Jewelz & Sparks have been electrifying the dance music community with their hard-hitting electro since emerging onto the scene back in 2012 with their smash hit ‘Toxic Rush’. Since then, not much has changed besides an impressive catalogue of music and hecktic tour schedule because these two have stayed true and perfected their signature sound. Jewelz & Sparks is the definition on true electro house.
We had the opportunity to chat with the duo following their appearance at TomorrowWorld.
Jewelz & Sparks – Mental (Original Mix) | Beatport |
TSS: Who or what introduced you to electronic dance music?
Jewelz: The Prodigy ‘Experience’ (Album) and Fatboy Slim
Sparks: Fedde Le Grand
TSS: Who were your major influences when you two started producing?
Jewelz: By the time I started producing my influences were Liam Howlett (The Prodigy) and Norman Cook.
Sparks: Fedde Le Grand, Rob Swire.
TSS: ‘Mental’ is out now on Fedde Le Grand’s Darklight Recordings, how did you guys first meet Fedde and what’s your relationship like?
Jewelz & Sparks: The first time we met Fedde was at Sensation Germany and then again on the road when we played a couple of shows that he played as well. From there on, it was out productions that found his attention, up until the point where we produced the track ‘Robotic’ together. We have a very close relationship with him and he is by far our biggest supporter, which we appreciate very much.
TSS: ‘Mental’, ‘Robotic’, ‘Parade 98’, ‘Motor’, ‘Dope’, ‘Reptile’ how do you guys come up with
names for your tracks?
Jewelz & Sparks: We love to create themes around our tracks, originating from an inner visualization of the music itself. Sometimes it’s little sounds that remind us of something. For instance, out track ‘Reptile’ which was released on DIM MAK Records, has a little rattling FX sound just before the drop. That reminded us of a reptilian animal. ‘Parade 98’ refers to the rave culture of the 90’s. It has a very nostalgic vibe in the
break which led us to name it this way. ‘Motor’ has a very simple but super effective rising synth sounds in it, that gives the listener a feeling of an engine starting up and the drop then has a very repetitive percussion structure, just like a perfectly running motor, so that name was born from those images.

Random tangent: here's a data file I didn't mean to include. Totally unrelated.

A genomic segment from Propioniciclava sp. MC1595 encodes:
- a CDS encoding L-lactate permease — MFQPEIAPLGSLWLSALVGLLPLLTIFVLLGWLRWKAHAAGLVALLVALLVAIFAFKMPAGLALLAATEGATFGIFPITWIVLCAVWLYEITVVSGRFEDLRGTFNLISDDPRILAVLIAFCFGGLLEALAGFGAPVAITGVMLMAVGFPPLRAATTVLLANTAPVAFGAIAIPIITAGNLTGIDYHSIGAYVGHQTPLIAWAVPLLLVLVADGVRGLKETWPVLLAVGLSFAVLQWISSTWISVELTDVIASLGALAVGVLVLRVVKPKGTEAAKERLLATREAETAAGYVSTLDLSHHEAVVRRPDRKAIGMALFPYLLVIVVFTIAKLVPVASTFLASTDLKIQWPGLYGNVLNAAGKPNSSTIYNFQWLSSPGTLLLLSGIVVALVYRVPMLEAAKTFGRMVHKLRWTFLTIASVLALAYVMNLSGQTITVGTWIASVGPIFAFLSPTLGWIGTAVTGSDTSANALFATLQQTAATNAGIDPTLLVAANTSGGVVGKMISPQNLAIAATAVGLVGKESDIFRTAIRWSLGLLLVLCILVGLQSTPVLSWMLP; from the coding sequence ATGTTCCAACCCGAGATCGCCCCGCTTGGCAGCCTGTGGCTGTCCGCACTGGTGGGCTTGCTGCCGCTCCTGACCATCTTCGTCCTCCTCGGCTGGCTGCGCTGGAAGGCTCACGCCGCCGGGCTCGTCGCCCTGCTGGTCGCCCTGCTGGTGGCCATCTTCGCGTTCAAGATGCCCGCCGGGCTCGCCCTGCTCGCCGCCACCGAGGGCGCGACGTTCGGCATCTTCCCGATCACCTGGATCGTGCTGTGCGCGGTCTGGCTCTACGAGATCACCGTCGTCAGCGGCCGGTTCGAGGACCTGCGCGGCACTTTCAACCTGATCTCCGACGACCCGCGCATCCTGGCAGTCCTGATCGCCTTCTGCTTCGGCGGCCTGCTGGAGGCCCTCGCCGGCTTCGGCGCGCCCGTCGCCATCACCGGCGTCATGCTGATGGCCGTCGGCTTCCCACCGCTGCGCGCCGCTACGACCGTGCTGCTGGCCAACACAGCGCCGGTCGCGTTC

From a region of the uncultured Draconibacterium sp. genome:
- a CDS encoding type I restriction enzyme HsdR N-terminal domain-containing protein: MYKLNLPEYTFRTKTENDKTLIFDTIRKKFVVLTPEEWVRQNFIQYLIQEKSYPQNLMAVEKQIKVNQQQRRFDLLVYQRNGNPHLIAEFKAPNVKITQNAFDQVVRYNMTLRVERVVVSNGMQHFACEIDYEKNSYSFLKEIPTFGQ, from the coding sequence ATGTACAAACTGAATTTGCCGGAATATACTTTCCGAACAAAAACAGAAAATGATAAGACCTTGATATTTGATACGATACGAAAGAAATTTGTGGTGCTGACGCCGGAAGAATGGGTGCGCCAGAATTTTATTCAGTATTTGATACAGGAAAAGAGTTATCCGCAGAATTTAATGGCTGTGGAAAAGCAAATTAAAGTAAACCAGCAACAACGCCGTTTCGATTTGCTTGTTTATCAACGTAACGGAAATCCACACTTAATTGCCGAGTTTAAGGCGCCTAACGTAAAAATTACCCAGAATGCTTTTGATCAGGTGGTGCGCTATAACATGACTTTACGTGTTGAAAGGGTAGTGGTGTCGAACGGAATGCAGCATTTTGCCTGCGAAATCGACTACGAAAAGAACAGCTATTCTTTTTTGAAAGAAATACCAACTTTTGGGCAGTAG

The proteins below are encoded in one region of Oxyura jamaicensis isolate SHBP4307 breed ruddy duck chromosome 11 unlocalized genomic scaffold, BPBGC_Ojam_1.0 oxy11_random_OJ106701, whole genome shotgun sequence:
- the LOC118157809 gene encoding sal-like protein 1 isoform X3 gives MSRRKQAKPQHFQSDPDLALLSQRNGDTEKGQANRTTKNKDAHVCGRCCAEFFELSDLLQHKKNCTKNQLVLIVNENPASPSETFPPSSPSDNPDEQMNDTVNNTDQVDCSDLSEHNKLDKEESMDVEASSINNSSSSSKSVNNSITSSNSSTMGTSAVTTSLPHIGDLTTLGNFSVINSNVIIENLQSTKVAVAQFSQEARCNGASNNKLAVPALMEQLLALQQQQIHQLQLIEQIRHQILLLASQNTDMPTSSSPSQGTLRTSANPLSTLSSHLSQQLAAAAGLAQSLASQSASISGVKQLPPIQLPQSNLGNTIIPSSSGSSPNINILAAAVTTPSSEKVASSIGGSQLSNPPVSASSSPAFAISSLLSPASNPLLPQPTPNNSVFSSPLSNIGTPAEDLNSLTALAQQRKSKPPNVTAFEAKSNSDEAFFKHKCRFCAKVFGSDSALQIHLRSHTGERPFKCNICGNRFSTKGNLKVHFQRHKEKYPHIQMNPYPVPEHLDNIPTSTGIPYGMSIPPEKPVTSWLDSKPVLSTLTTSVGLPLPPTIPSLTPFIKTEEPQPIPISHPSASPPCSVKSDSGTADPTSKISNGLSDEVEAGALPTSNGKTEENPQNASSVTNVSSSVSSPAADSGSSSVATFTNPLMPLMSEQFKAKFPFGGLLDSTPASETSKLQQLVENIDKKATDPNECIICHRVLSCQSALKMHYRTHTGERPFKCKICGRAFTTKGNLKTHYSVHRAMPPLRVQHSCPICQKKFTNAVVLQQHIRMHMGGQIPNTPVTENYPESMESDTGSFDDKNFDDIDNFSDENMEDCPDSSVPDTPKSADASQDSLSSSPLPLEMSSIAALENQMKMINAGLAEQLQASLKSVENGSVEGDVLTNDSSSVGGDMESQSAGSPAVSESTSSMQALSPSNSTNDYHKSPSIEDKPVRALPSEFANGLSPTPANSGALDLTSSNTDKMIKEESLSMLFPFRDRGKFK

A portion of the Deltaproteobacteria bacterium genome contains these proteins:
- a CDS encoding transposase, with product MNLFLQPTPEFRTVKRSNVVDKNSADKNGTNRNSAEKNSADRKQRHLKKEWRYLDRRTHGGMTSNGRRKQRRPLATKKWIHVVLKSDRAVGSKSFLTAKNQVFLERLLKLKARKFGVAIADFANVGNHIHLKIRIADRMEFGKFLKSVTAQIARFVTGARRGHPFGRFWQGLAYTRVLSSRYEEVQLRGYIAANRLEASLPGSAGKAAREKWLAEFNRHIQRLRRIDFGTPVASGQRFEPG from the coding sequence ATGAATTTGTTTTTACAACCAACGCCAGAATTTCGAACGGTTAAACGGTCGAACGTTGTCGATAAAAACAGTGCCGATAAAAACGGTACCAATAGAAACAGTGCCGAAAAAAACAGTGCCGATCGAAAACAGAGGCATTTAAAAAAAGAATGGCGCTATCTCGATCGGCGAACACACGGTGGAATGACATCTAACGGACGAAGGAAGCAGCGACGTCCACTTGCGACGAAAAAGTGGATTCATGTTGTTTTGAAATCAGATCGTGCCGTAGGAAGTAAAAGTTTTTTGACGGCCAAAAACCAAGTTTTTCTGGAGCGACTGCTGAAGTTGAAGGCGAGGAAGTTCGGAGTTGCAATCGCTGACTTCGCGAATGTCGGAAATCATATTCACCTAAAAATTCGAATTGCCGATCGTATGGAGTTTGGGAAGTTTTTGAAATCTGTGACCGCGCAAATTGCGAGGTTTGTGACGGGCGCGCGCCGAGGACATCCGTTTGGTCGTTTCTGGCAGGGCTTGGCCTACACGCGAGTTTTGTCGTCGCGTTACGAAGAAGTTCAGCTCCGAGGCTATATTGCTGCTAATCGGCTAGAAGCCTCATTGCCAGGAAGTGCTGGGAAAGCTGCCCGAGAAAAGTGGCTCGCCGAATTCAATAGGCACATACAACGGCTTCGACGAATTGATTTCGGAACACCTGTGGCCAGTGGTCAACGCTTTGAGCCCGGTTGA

TSS: Are you two always on the same page when producing? What’s it like in the studio with Jewelz & Sparks?
Jewelz & Sparks: Yes, we are! We might be totally different personalities, still when it comes to producing we have the exact same approach. That makes working for us much easier. ?Sometimes we have little discussion about just the smallest details other people would not even be bothered by but in the end we always agree.
TSS: You guys are from Germany, what’s the dance music scene like there compared to the rest of the world?
Jewelz & Sparks: It has been around here for years, so it is nothing that is new to Germans. We have a huge underground techno scene, especially in Berlin and Eastern Germany. And as you might know, there is a commercialized form of deep house music, with some German acts, which are pretty popular all over the globe right now. ?There is Robin Schulz, Felix Jaehn and Milky Chance, they all had chart topping hits. Plus, Germany was also one of the first countries to host the biggest and most prestigious dance events in the world, like the ‘Mayday’ or the ‘Nature One’. Many more have joined over the years, giving Germany a vast culture of dance music.
TSS: Are you festival fans or club guys?
Jewelz & Sparks: We love both, clubs for their intimacy and the close celebration with fans, festivals for their massive sound systems, the large crowds and the feeling of being at a concert, outside on a huge stage. Both is very fascinating.
TSS: Lastly, what can fans expect from Jewelz & Sparks as we close out 2015?
Jewelz & Sparks: We still have some nice tour stops in front of us, with shows in Poland, Goa, Switzerland and Bangkok on Halloween. And there’s going to be more new music out soon as well on Tiësto’s label Musical Freedom in late November.